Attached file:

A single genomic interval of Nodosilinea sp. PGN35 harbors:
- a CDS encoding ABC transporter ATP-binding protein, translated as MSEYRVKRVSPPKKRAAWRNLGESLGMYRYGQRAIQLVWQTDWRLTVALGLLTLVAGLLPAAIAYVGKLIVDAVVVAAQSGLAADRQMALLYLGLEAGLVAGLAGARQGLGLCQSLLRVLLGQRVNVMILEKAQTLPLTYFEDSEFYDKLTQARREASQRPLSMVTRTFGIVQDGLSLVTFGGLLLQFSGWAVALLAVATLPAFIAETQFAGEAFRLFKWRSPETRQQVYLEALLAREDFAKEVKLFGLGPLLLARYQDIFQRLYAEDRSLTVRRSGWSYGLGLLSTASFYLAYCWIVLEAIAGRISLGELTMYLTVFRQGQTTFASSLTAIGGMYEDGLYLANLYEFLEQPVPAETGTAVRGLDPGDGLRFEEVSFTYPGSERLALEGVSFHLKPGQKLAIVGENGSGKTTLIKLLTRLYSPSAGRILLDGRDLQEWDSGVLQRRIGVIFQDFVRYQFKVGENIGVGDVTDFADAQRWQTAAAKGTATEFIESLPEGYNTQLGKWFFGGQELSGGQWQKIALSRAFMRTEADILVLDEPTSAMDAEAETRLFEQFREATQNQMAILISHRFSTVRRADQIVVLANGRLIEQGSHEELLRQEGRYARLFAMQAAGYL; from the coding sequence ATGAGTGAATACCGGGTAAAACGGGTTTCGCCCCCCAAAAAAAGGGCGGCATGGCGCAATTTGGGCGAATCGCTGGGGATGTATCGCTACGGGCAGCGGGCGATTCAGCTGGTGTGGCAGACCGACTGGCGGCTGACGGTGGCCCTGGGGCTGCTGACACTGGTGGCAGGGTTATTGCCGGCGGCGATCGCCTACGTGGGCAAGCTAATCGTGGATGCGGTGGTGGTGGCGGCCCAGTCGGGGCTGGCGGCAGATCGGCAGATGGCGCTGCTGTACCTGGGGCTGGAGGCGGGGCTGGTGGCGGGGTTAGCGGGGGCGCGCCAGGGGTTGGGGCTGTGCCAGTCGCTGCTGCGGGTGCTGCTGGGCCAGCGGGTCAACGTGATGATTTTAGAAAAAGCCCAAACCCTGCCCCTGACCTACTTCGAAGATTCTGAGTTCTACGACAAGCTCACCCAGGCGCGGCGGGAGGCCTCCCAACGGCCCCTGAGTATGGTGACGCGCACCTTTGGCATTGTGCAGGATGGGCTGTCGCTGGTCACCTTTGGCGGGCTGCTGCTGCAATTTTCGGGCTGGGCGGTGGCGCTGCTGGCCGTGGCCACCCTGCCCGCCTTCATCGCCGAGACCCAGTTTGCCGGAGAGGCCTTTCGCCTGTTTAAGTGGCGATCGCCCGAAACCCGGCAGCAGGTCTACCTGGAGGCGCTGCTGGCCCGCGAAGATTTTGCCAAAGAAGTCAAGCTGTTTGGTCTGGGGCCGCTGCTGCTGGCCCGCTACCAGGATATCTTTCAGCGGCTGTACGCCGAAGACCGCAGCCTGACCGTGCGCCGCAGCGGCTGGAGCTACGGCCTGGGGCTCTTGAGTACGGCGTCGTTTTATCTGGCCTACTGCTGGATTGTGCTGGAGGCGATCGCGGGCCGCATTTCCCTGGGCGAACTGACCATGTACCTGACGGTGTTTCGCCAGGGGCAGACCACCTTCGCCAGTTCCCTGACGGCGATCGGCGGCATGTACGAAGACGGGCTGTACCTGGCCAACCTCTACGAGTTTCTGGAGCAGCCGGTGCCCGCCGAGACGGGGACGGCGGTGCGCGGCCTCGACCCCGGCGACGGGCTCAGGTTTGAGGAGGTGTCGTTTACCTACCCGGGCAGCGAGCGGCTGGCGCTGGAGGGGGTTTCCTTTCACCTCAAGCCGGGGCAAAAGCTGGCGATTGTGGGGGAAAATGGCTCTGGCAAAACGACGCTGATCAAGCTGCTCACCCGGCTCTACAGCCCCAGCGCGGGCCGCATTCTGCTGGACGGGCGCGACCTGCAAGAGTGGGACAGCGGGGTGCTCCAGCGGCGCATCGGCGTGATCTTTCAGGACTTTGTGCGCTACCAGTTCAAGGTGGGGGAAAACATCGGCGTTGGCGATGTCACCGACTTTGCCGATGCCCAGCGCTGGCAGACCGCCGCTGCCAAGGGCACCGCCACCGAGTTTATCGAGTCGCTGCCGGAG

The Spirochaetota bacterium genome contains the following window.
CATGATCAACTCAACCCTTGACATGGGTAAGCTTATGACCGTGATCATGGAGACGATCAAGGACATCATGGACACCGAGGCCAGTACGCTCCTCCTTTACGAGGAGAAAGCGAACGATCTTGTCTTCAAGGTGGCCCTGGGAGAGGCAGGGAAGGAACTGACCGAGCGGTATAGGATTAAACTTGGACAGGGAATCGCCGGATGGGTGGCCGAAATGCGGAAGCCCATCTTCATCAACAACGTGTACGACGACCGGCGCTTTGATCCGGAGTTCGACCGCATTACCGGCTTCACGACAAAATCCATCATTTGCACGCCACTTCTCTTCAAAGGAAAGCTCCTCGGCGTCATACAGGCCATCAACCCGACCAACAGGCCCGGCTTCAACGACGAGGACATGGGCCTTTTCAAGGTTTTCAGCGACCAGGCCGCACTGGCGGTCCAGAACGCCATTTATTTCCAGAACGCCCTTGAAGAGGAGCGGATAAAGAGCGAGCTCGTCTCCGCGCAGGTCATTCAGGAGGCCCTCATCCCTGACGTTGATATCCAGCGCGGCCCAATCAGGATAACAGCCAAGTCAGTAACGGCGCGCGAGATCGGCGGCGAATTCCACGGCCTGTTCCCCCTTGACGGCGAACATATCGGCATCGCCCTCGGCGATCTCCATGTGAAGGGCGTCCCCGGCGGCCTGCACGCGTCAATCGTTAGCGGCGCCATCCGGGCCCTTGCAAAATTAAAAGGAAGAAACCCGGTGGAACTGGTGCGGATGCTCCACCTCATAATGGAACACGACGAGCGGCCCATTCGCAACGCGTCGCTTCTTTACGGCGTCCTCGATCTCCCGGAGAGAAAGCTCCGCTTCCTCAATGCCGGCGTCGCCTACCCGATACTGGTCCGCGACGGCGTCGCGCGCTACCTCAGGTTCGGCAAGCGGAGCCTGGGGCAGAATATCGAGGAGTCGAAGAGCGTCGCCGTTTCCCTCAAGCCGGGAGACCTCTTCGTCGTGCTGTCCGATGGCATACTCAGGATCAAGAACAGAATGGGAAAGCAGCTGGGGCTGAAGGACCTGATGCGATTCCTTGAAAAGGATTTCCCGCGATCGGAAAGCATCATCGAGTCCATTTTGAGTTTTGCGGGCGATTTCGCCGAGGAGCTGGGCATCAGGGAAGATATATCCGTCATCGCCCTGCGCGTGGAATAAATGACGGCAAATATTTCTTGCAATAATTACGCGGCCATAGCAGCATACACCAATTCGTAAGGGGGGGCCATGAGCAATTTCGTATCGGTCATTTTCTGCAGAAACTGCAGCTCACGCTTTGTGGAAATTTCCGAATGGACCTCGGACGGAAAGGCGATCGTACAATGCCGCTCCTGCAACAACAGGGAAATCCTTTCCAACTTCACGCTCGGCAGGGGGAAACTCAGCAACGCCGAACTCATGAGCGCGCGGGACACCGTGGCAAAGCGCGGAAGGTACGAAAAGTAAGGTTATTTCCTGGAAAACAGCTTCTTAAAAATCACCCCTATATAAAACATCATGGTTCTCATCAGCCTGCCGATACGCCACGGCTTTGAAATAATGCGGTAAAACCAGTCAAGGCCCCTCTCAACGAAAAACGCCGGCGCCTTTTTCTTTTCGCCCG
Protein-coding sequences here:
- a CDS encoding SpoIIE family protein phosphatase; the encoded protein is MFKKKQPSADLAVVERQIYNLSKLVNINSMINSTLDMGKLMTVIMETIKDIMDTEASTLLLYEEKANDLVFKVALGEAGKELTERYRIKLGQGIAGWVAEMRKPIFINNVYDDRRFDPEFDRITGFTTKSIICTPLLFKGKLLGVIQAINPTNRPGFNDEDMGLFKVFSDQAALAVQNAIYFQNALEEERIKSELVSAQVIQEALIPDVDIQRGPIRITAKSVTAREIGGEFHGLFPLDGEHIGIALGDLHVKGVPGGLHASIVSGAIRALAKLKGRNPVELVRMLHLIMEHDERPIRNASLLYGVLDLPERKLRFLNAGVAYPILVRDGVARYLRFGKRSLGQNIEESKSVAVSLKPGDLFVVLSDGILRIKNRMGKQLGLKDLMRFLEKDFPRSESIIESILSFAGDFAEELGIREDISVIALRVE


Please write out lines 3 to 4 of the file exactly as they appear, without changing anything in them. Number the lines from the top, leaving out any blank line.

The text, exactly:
The Spirochaetota bacterium genome contains the following window.
CATGATCAACTCAACCCTTGACATGGGTAAGCTTATGACCGTGATCATGGAGACGATCAAGGACATCATGGACACCGAGGCCAGTACGCTCCTCCTTTACGAGGAGAAAGCGAACGATCTTGTCTTCAAGGTGGCCCTGGGAGAGGCAGGGAAGGAACTGACCGAGCGGTATAGGATTAAACTTGGACAGGGAATCGCCGGATGGGTGGCCGAAATGCGGAAGCCCATCTTCATCAACAACGTGTACGACGACCGGCGCTTTGATCCGGAGTTCGACCGCATTACCGGCTTCACGACAAAATCCATCATTTGCACGCCACTTCTCTTCAAAGGAAAGCTCCTCGGCGTCATACAGGCCATCAACCCGACCAACAGGCCCGGCTTCAACGACGAGGACATGGGCCTTTTCAAGGTTTTCAGCGACCAGGCCGCACTGGCGGTCCAGAACGCCATTTATTTCCAGAACGCCCTTGAAGAGGAGCGGATAAAGAGCGAGCTCGTCTCCGCGCAGGTCATTCAGGAGGCCCTCATCCCTGACGTTGATATCCAGCGCGGCCCAATCAGGATAACAGCCAAGTCAGTAACGGCGCGCGAGATCGGCGGCGAATTCCACGGCCTGTTCCCCCTTGACGGCGAACATATCGGCATCGCCCTCGGCGATCTCCATGTGAAGGGCGTCCCCGGCGGCCTGCACGCGTCAATCGTTAGCGGCGCCATCCGGGCCCTTGCAAAATTAAAAGGAAGAAACCCGGTGGAACTGGTGCGGATGCTCCACCTCATAATGGAACACGACGAGCGGCCCATTCGCAACGCGTCGCTTCTTTACGGCGTCCTCGATCTCCCGGAGAGAAAGCTCCGCTTCCTCAATGCCGGCGTCGCCTACCCGATACTGGTCCGCGACGGCGTCGCGCGCTACCTCAGGTTCGGCAAGCGGAGCCTGGGGCAGAATATCGAGGAGTCGAAGAGCGTCGCCGTTTCCCTCAAGCCGGGAGACCTCTTCGTCGTGCTGTCCGATGGCATACTCAGGATCAAGAACAGAATGGGAAAGCAGCTGGGGCTGAAGGACCTGATGCGATTCCTTGAAAAGGATTTCCCGCGATCGGAAAGCATCATCGAGTCCATTTTGAGTTTTGCGGGCGATTTCGCCGAGGAGCTGGGCATCAGGGAAGATATATCCGTCATCGCCCTGCGCGTGGAATAAATGACGGCAAATATTTCTTGCAATAATTACGCGGCCATAGCAGCATACACCAATTCGTAAGGGGGGGCCATGAGCAATTTCGTATCGGTCATTTTCTGCAGAAACTGCAGCTCACGCTTTGTGGAAATTTCCGAATGGACCTCGGACGGAAAGGCGATCGTACAATGCCGCTCCTGCAACAACAGGGAAATCCTTTCCAACTTCACGCTCGGCAGGGGGAAACTCAGCAACGCCGAACTCATGAGCGCGCGGGACACCGTGGCAAAGCGCGGAAGGTACGAAAAGTAAGGTTATTTCCTGGAAAACAGCTTCTTAAAAATCACCCCTATATAAAACATCATGGTTCTCATCAGCCTGCCGATACGCCACGGCTTTGAAATAATGCGGTAAAACCAGTCAAGGCCCCTCTCAACGAAAAACGCCGGCGCCTTTTTCTTTTCGCCCG